On the TV stand, she arranged the thimble-full of Bailey’s, a dixie cup of cocoa, and a smidge of medicinal brownie on one of those little table-like things that come in a box of pizza. She smiled. Even if she was imagining the whole thing, it was fun to have a tea party. Cocoa party. Irish Bailey’s party. Whatever. She brought up her Celtic playlist on her phone, and let the drums play, and the piping voices fill her living room.

    Annabelle settled into her wingchair, waiting for her brownie to show up; maybe they could talk. But what with three shots of Bailey’s and some yummy freaky brownies in her tummy, she drifted off to sleep.

    The bright sun woke her up. It must be 11 a.m. “Damn! My phone!” It was 3 percent, so she took it into kitchen and the charger there. The kitchen looked like a disaster area – flour all over the place, a broken egg on the flour, tea towels flung here and there . . . but on the table was a beautiful pineapple Danish, and a cup of tea that was still steaming. “Mmmmm.”

    There was a message under her plate. “I’m not Irish, you know, but it will do until the Quarantine is done. My arthritis is cured. I’m seeing little people! Littler people! Wheeeeee” and the line on the last e slid down the paper.

    Across the street, Jeremy was running again, flapping his hands. “Dad, Dad! There’s something very strange going on at Annabelle’s house!” Annabelle smiled. Strange days, indeed.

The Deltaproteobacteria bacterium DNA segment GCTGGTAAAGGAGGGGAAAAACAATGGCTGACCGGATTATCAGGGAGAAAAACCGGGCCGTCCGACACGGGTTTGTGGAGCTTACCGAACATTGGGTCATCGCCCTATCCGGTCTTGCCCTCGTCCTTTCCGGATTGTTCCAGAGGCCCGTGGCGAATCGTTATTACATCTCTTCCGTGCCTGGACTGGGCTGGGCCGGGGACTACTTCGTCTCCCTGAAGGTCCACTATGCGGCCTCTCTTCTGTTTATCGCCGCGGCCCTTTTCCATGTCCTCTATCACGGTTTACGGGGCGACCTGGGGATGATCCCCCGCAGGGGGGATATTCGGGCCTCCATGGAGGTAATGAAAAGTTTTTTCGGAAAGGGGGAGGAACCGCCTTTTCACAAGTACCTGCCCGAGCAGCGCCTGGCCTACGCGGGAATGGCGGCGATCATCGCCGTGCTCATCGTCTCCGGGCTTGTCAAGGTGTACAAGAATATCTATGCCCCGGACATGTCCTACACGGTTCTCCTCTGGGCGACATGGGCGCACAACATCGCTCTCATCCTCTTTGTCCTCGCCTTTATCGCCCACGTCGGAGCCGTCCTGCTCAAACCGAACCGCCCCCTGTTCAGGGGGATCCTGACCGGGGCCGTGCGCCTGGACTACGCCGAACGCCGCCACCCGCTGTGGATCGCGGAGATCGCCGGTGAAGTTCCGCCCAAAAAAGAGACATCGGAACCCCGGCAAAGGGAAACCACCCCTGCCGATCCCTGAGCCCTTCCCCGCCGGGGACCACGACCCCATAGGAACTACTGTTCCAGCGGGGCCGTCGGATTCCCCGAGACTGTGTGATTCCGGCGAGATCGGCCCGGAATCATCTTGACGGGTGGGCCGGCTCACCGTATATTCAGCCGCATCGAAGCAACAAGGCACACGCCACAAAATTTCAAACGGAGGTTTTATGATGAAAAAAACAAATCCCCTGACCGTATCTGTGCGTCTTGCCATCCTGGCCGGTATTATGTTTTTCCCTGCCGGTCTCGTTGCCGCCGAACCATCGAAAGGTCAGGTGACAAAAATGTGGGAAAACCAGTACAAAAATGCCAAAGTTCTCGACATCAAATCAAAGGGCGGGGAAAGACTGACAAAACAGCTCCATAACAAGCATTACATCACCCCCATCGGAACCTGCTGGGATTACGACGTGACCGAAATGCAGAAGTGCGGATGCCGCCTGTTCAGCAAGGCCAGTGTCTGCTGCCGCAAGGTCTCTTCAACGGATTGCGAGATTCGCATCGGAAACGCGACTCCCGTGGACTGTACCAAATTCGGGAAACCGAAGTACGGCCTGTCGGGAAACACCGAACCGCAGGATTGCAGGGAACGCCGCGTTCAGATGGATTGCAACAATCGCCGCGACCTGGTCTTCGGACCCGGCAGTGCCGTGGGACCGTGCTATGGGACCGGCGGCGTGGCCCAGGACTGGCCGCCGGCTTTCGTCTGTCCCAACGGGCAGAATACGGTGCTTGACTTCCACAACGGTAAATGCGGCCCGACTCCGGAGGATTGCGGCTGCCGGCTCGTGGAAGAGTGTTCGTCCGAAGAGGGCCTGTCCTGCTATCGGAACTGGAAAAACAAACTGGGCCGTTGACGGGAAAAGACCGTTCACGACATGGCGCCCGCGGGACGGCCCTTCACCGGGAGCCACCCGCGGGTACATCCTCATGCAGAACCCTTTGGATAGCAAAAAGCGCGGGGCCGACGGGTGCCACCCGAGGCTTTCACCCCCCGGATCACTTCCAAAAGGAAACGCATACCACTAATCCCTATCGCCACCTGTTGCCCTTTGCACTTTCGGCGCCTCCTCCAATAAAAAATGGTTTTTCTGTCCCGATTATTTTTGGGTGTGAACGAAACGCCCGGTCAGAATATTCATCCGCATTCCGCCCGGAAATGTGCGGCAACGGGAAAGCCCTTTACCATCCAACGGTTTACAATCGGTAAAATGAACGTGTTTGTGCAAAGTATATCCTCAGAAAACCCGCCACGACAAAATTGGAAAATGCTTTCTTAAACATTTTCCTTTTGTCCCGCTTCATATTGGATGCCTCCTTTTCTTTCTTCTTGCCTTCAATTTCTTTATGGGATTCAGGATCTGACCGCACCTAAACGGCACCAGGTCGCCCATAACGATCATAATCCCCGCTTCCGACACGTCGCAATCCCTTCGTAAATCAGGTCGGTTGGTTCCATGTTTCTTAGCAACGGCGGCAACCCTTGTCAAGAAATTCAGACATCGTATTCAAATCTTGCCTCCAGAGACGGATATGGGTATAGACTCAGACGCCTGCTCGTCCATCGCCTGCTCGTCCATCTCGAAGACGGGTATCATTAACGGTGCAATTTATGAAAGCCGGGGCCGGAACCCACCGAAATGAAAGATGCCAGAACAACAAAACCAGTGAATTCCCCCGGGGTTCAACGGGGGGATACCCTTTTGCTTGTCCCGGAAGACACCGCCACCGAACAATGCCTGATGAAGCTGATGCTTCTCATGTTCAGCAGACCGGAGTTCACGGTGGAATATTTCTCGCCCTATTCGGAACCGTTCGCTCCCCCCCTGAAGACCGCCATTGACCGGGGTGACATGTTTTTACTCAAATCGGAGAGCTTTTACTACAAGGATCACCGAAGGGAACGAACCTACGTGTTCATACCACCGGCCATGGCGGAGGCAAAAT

• What fun, Michaeline! I’m always amazed at the stories that come out of mundane word lists.

      Your mention of Jeremy (across the street) and his boundless energy made me think of a recent environmental conference I went to where you could charge your cell phone by pedaling on a bicycle. Maybe Jereme’s father should get somethign like that – Jeremy could probably power the whole neighborhood.

      Now, if you’ll excuse me, I suddenly have the urge to make brownies and find out whether or not *my* cat is to blame for the things that inexplicably fall down around the house.

      • (-: I WANT A BICYCLE LIKE THAT! I don’t know why it isn’t standard with the stationary bikes they sell; it seems like a simple thing. I say that because I know you can get a bike light that runs on the friction of a bicycle tire. It’d be such a nice thing to have during a post-earthquake power outage — a reason to get some exercise, and keep the old cell phone banks charged.